There are few phrases more worrisome to an NBA fan than when “knee soreness” is written in the same sentence as his or her star player. So when Giannis Antetokounmpo’s name popped up on the injury report and missed the team’s New Year’s Day game against the Washington Wizards, that chill felt in Milwaukee wasn’t the frigid winds blowing off Lake Michigan.
The Greek Freak is right where he’s been the last six seasons – smack dab in the middle of the MVP conversation. Giannis is averaging 32.1 points on 53.3-percent shooting, 11.8 rebounds and 5.2 assists.
In the two games before sitting out, he had become just the third player in NBA history to post back-to-back games of at least 40 points, 20 rebounds and five assists. The other two? Wilt Chamberlain and Elgin Baylor. No Giannis means no chance for the Bucks title hopes.
“It’s a great compliment to be around those guys,” Antetokounmpo told reporters. “I just want to win games so I just tried to go out there and do whatever I can to push myself to the limit.”
Therein lies the Giannis quandary. He pushes himself to the limit every time he takes the court. Think about it: Has anyone ever seen Giannis not give maximum effort on every play of every game on both ends of the court?
In four of the previous six games, he hit the 40-point mark. He also had five blocks in the six games and grabbed at least 10 boards in 5-of-6, capped by the back-to-back 40-point, 20-rebound sensations.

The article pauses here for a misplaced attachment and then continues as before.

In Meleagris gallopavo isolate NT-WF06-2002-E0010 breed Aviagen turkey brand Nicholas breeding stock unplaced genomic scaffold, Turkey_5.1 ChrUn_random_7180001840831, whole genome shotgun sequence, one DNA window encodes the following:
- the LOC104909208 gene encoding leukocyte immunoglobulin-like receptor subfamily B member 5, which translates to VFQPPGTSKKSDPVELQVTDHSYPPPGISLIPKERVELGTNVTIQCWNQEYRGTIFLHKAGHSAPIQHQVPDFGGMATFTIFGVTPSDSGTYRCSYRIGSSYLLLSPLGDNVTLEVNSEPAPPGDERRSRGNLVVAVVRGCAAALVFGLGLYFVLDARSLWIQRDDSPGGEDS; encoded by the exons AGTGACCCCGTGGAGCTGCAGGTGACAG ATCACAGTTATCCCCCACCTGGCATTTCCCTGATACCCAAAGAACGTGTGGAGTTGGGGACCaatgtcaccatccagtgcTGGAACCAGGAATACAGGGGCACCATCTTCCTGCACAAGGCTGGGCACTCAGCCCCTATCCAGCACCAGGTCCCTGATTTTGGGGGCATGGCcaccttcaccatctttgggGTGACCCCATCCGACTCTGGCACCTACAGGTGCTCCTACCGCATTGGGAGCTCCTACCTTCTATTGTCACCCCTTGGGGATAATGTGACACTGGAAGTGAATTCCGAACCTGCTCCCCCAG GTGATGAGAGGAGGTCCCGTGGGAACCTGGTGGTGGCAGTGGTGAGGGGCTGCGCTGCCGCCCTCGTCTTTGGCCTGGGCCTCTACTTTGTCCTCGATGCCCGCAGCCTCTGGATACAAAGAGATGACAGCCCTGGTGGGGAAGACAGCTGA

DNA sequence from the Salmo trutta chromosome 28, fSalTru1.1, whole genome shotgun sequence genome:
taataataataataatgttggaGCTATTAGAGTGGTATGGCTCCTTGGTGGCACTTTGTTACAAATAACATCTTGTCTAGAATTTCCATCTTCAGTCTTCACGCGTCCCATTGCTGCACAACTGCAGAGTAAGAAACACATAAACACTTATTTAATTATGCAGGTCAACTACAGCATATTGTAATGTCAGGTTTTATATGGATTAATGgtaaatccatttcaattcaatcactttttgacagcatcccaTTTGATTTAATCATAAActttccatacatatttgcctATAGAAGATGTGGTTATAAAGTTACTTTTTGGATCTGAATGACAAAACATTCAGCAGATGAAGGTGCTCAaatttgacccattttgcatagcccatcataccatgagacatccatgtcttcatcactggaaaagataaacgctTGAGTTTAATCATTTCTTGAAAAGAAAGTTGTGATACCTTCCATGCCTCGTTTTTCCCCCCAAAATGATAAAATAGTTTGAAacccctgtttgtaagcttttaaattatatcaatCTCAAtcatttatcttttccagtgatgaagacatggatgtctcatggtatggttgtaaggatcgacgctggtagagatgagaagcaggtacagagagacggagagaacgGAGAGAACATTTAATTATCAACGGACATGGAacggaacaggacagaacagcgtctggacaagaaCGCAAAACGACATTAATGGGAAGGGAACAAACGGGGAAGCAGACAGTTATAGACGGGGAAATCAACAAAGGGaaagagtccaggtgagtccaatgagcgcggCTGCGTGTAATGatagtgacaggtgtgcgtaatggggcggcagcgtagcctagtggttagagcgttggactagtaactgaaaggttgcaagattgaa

There is no player in the league who goes from the foul line to the rim like the Greek Freak. His 6-foot-11, 242-pound frame seems to uncoil in strength and grace as he holds the ball with one hand and extends toward the rim.
“It’s what we’ve been talking about,” Bucks head coach Mike Budenholzer said. His force, his determination, his will, attacking, attacking, attacking … it’s what he’s built for.”
No player, however, can play with that commitment and ferocity without it taking a toll.
This is not the first time knee soreness has plagued the two-time league MVP. The most recent flareup was in the summer when Giannis was playing with the Greek national team. An MRI did not find any structural damage and there’s nothing to suggest that a night off and some load management won’t alleviate the soreness.
But that might not prevent even the calmest Bucks fan from experiencing some anxiety. No team is more dependent on it’s a superstar than Milwaukee is on Giannis. He is to the Bucks what Luka Doncic is to the Mavericks and Nikola Jokic is to the Nuggets. Any extended absents by those players would doom their teams.
Despite Giannis’s extraordinary play, the Bucks had lost 5-of-6. Jrue Holiday has missed time with non-COVID illness and Khris Middleton also is experiencing knee soreness. Despite the skid, the Bucks were just 2.5 games out of first place in the Eastern Conference.
With Giannis’s force, determination and will, there’s no reason to believe the Bucks won’t be in contention to win the East. And if he keeps playing at his current level, the Greek Freak could win his third MVP honor (2019, 2020).
“I’m proud of this team,” Giannis told reporters. “As a leader I just try to do whatever I can, try to push myself to the limit. I just want to win games. Feels way better when you’re able to win and go home and sleep.”
Feels even better if the knee soreness subsides.